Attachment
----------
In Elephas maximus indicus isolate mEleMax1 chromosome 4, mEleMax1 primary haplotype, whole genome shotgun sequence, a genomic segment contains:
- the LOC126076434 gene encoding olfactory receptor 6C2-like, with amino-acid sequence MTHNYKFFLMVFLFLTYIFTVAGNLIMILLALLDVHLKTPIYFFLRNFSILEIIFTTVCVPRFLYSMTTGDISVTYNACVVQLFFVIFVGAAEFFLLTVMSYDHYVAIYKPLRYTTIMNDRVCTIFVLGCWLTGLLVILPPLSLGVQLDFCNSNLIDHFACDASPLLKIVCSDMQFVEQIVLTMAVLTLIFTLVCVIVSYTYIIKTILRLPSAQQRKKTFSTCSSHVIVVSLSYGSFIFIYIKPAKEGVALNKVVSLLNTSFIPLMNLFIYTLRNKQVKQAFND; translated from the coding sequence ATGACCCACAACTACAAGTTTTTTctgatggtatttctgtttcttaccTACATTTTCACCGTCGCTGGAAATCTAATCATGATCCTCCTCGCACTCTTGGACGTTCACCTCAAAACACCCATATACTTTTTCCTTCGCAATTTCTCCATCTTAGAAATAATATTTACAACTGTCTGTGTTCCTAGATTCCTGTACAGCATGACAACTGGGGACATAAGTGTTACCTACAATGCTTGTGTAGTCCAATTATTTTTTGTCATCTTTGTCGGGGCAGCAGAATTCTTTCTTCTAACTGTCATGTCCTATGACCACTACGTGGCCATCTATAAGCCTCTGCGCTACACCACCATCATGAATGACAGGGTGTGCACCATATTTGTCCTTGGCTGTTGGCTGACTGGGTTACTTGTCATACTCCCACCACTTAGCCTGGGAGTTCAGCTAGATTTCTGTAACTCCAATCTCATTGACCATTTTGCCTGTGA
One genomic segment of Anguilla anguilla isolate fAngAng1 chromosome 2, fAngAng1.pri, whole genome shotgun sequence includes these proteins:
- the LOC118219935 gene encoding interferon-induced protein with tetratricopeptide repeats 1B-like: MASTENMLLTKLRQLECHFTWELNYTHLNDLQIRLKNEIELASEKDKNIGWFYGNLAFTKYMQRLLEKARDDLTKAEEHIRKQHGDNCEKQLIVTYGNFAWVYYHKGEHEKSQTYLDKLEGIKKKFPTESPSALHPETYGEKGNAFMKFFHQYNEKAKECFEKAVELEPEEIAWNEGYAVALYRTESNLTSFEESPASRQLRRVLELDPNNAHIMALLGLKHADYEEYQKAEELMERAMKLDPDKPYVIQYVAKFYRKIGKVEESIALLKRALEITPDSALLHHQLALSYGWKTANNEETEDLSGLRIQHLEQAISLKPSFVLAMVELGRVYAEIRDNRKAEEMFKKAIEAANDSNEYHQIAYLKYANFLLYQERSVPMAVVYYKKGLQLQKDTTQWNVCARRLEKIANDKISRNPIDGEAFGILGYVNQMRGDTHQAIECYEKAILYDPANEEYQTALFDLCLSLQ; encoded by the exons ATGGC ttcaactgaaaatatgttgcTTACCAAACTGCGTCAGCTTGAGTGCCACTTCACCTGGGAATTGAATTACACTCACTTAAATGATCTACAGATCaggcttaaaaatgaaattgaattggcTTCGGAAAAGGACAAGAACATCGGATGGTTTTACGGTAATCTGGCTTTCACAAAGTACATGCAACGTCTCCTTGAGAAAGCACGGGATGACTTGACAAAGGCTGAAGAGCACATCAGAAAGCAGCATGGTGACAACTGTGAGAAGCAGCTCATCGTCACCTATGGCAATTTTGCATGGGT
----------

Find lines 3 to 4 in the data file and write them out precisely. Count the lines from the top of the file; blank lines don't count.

One genomic segment of Anguilla anguilla isolate fAngAng1 chromosome 2, fAngAng1.pri, whole genome shotgun sequence includes these proteins:
- the LOC118219935 gene encoding interferon-induced protein with tetratricopeptide repeats 1B-like: MASTENMLLTKLRQLECHFTWELNYTHLNDLQIRLKNEIELASEKDKNIGWFYGNLAFTKYMQRLLEKARDDLTKAEEHIRKQHGDNCEKQLIVTYGNFAWVYYHKGEHEKSQTYLDKLEGIKKKFPTESPSALHPETYGEKGNAFMKFFHQYNEKAKECFEKAVELEPEEIAWNEGYAVALYRTESNLTSFEESPASRQLRRVLELDPNNAHIMALLGLKHADYEEYQKAEELMERAMKLDPDKPYVIQYVAKFYRKIGKVEESIALLKRALEITPDSALLHHQLALSYGWKTANNEETEDLSGLRIQHLEQAISLKPSFVLAMVELGRVYAEIRDNRKAEEMFKKAIEAANDSNEYHQIAYLKYANFLLYQERSVPMAVVYYKKGLQLQKDTTQWNVCARRLEKIANDKISRNPIDGEAFGILGYVNQMRGDTHQAIECYEKAILYDPANEEYQTALFDLCLSLQ; encoded by the exons ATGGC ttcaactgaaaatatgttgcTTACCAAACTGCGTCAGCTTGAGTGCCACTTCACCTGGGAATTGAATTACACTCACTTAAATGATCTACAGATCaggcttaaaaatgaaattgaattggcTTCGGAAAAGGACAAGAACATCGGATGGTTTTACGGTAATCTGGCTTTCACAAAGTACATGCAACGTCTCCTTGAGAAAGCACGGGATGACTTGACAAAGGCTGAAGAGCACATCAGAAAGCAGCATGGTGACAACTGTGAGAAGCAGCTCATCGTCACCTATGGCAATTTTGCATGGGT